Changing your car’s power steering fluid is not rocket science! With a little know-how and elbow grease, you can get it changed at home and save money. Here’s our detailed guide on how to change the power steering fluid in your vehicle.
What is a power steering fluid?
It is a fluid used in the car’s steering system that allows you to seamlessly turn or steer your vehicle. It also lubricates and prevents corrosion of other parts in the power steering system like hoses, pistons, steering pumps, valves and makes them work effectively.
Types of power steering fluid
- Automatic transmission fluid (ATF): Some vehicles are compatible with the automatic transmission fluid for the power steering system.
- Synthetic power steering fluid: It is an oil-based fluid specifically made for particular types of cars or power steering systems. Most modern vehicles use these fluids.
- Non-synthetic, mineral power steering fluid: These fluids can be used in some instances that accept ATF.
When should you change your power steering fluid?
It’s always advisable to follow the vehicle manufacturer’s guidelines. The general rule of thumb is replacing the power steering fluid every five years or when your vehicle hits the 50,000 miles mark.
Another indicator for changing the power steering fluid is a change in its color. Inspect the power steering fluid. If it’s dark – it needs to be light and clear – then it’s time for you to change it. Also, if you notice any debris or sludge in the power steering fluid, flush and replace it immediately.
If you hear a moaning, squealing, or whining noise while turning your steering wheel or if you notice increased resistance while turning, it could be a sign for you to check the power steering system or change the fluid. Never ignore these signs; a fault in the steering system can put your life at risk.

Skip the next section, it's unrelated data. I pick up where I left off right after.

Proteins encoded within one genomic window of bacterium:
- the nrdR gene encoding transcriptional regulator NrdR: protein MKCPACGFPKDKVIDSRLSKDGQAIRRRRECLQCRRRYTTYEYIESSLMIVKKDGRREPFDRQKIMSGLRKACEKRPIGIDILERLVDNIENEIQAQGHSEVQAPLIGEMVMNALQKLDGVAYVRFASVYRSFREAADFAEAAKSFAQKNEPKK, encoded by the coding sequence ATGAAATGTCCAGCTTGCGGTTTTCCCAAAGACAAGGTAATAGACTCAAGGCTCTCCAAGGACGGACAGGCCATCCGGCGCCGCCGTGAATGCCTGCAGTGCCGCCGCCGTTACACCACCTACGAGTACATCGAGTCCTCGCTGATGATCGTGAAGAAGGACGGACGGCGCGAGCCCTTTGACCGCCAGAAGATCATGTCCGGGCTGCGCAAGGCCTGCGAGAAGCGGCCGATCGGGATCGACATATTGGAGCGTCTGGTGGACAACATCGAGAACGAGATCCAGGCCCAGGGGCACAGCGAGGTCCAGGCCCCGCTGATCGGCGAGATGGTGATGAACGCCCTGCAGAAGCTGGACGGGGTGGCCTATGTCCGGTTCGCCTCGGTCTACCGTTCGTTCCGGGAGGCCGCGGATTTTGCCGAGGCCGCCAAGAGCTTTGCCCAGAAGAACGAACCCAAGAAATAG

How to check power steering fluid
- Before you check the power steering fluid, make sure your vehicle is OFF. Now locate the power steering reservoir. In most vehicles, it is found on the top of the power steering pump.
- Now, before you remove the cap, wipe the area clean. Clear off any dirt or debris accumulated there to prevent them from falling inside the reservoir.
- Next, open the cap and check the fluid level using the attached dipstick or the marking on the reservoir. If the fluid level is below the minimum line, add to the fluid to reach just below the full/maximum line. To avoid any leaks, we recommend you don’t overfill the reservoir. While you’re at it, you can check the state of the fluid and its color. As we mentioned earlier, if you find it dark and filled with contaminants, replace it immediately.
How to change power steering fluid – A step-by-step guide
Using a jack, lift the vehicle’s front and place the jack stands underneath to support it.
After locating the power steering fluid reservoir in your vehicle, open the cap to remove the fluid inside it. You can use a fluid transfer pump or a turkey baster to suck out the fluid.
When you can no longer suck out the fluid in the reservoir, it’s time to drain the system to remove the remaining fluid by disconnecting the return line.
The line with clamps attached to the power steering pump is the return line. Now place a drain pan under the return line. Using pliers, remove the clamp and pull the hose off. The remaining fluid will now drain out.
With the hose still disconnected, turn your car’s steering wheel from left to right. By doing so, you can flush out more fluid. Repeat the process till you see no fluid coming out. Clear of the mess using shop towels.
To flush out any dirt, grime, and other contaminants, with the return line hose still disconnected, fill the reservoir about halfway with fresh fluid. Now run the engine to allow this fluid to force through the system and drain. If the fluid coming out is in the same color as the fluid you’re pouring; it indicates the system is clean. You can now turn off the engine.
Reconnect the return line and fill the reservoir with new fluid. Start the engine, check your car’s underneath for any leaks. Start the engine and let it run.
Lower your car and take it for a test drive. If you feel the steering wheel is working great, you’ve successfully completed the power steering flush process. If the problem persists, take your vehicle to a professional to get it checked.